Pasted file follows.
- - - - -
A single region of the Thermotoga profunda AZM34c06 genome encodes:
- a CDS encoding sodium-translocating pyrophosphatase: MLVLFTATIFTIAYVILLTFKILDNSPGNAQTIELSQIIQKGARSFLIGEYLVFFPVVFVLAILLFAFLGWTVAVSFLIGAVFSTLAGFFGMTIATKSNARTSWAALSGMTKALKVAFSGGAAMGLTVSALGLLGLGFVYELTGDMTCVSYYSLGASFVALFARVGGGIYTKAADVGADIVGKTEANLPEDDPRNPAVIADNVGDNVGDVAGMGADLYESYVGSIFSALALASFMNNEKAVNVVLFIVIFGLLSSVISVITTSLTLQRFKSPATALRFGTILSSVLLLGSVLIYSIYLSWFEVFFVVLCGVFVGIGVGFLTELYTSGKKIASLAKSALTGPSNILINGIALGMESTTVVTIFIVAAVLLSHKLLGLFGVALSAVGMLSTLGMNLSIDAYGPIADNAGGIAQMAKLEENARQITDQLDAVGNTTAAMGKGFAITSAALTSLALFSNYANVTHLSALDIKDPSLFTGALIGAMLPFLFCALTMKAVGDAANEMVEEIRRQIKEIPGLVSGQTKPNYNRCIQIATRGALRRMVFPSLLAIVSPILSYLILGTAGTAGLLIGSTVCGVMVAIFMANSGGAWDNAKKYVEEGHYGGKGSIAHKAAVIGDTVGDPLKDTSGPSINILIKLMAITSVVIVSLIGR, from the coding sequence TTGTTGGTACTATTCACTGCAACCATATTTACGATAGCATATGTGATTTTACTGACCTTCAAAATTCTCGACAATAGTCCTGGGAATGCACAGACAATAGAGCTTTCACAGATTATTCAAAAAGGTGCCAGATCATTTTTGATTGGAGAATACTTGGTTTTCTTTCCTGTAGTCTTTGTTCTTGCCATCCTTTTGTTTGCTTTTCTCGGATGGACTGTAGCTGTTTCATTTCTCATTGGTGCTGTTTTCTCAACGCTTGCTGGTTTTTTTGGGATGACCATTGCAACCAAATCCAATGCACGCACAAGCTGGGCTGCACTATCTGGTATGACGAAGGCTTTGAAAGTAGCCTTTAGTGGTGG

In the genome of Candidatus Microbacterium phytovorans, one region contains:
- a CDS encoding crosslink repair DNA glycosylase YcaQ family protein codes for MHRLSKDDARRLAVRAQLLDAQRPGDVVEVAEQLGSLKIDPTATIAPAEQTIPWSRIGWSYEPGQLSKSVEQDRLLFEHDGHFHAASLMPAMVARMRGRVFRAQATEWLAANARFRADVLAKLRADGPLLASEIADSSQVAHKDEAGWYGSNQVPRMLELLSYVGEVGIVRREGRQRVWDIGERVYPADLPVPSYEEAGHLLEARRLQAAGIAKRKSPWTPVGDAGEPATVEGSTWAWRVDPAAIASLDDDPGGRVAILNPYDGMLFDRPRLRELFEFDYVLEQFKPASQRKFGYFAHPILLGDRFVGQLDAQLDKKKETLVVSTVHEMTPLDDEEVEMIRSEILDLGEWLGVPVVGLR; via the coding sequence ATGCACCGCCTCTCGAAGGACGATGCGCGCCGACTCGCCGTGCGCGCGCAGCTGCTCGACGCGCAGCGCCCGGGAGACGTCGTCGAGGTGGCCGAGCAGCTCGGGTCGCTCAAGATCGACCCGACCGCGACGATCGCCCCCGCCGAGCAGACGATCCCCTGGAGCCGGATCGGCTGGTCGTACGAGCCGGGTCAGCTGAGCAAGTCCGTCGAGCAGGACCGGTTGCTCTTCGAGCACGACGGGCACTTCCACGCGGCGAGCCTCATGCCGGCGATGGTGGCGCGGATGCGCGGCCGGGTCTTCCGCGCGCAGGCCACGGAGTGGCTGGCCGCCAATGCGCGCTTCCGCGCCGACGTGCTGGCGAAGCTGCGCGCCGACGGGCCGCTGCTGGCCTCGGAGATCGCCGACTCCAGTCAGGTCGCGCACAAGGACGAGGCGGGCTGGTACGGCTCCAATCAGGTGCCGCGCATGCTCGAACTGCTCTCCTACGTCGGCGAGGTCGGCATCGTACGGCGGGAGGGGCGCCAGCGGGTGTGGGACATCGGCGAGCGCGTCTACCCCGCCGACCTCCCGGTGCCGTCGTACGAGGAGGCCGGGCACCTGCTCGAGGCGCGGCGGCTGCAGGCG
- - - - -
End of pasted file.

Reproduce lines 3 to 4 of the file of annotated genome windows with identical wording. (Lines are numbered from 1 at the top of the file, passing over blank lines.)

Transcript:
In the genome of Candidatus Microbacterium phytovorans, one region contains:
- a CDS encoding crosslink repair DNA glycosylase YcaQ family protein codes for MHRLSKDDARRLAVRAQLLDAQRPGDVVEVAEQLGSLKIDPTATIAPAEQTIPWSRIGWSYEPGQLSKSVEQDRLLFEHDGHFHAASLMPAMVARMRGRVFRAQATEWLAANARFRADVLAKLRADGPLLASEIADSSQVAHKDEAGWYGSNQVPRMLELLSYVGEVGIVRREGRQRVWDIGERVYPADLPVPSYEEAGHLLEARRLQAAGIAKRKSPWTPVGDAGEPATVEGSTWAWRVDPAAIASLDDDPGGRVAILNPYDGMLFDRPRLRELFEFDYVLEQFKPASQRKFGYFAHPILLGDRFVGQLDAQLDKKKETLVVSTVHEMTPLDDEEVEMIRSEILDLGEWLGVPVVGLR; via the coding sequence ATGCACCGCCTCTCGAAGGACGATGCGCGCCGACTCGCCGTGCGCGCGCAGCTGCTCGACGCGCAGCGCCCGGGAGACGTCGTCGAGGTGGCCGAGCAGCTCGGGTCGCTCAAGATCGACCCGACCGCGACGATCGCCCCCGCCGAGCAGACGATCCCCTGGAGCCGGATCGGCTGGTCGTACGAGCCGGGTCAGCTGAGCAAGTCCGTCGAGCAGGACCGGTTGCTCTTCGAGCACGACGGGCACTTCCACGCGGCGAGCCTCATGCCGGCGATGGTGGCGCGGATGCGCGGCCGGGTCTTCCGCGCGCAGGCCACGGAGTGGCTGGCCGCCAATGCGCGCTTCCGCGCCGACGTGCTGGCGAAGCTGCGCGCCGACGGGCCGCTGCTGGCCTCGGAGATCGCCGACTCCAGTCAGGTCGCGCACAAGGACGAGGCGGGCTGGTACGGCTCCAATCAGGTGCCGCGCATGCTCGAACTGCTCTCCTACGTCGGCGAGGTCGGCATCGTACGGCGGGAGGGGCGCCAGCGGGTGTGGGACATCGGCGAGCGCGTCTACCCCGCCGACCTCCCGGTGCCGTCGTACGAGGAGGCCGGGCACCTGCTCGAGGCGCGGCGGCTGCAGGCG